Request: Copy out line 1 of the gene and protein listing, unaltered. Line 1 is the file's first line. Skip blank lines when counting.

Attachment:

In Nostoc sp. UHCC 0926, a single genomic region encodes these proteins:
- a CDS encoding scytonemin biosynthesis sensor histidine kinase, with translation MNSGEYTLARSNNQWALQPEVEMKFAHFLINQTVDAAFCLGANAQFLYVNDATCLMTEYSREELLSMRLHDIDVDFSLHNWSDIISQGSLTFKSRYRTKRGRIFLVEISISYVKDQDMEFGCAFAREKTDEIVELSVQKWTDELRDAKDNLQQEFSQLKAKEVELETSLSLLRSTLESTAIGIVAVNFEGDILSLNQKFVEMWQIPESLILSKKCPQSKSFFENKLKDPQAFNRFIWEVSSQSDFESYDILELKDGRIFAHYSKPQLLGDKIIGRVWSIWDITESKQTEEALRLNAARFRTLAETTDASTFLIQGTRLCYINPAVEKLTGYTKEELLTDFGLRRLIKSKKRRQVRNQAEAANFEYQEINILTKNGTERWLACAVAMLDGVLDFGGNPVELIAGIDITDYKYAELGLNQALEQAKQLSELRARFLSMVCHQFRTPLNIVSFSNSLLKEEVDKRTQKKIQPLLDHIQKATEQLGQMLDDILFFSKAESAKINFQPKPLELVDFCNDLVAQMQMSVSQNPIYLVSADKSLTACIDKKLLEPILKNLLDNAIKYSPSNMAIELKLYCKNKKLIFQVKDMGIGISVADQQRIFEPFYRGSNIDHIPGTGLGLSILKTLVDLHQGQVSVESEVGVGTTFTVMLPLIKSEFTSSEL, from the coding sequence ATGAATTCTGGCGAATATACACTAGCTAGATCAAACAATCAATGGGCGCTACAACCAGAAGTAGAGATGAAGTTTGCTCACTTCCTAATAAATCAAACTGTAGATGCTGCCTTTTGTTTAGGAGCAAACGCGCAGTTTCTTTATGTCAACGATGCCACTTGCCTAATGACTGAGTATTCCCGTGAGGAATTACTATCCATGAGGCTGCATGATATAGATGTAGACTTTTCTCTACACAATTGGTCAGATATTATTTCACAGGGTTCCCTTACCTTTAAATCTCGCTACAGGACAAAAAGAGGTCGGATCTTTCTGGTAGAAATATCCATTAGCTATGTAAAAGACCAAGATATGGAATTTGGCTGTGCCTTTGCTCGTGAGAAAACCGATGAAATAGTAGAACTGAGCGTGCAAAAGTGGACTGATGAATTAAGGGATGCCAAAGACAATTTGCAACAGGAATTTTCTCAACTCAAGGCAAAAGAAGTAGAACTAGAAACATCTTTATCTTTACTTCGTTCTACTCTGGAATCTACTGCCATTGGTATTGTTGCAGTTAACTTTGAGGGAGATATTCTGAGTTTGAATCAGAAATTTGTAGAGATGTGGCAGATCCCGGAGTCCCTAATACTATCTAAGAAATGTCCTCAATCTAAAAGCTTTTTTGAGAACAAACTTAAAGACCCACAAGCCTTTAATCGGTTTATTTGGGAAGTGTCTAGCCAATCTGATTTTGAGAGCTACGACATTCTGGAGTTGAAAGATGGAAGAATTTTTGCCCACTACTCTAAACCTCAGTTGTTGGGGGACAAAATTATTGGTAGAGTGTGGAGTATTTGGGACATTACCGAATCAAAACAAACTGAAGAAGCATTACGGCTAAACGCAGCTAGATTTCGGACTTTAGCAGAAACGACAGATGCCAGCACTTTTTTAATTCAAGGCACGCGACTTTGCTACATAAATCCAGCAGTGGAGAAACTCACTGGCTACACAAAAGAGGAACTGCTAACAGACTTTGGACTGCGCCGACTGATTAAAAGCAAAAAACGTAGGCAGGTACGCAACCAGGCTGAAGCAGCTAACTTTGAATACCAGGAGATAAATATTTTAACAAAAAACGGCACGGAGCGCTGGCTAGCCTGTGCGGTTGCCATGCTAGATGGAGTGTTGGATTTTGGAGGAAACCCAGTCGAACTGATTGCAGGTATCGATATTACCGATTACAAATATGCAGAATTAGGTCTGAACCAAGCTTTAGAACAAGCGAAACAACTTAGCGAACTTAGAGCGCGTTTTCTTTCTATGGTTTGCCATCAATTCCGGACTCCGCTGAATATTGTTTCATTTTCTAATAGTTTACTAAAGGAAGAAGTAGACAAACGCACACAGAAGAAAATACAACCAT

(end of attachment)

In Nostoc sp. UHCC 0926, a single genomic region encodes these proteins: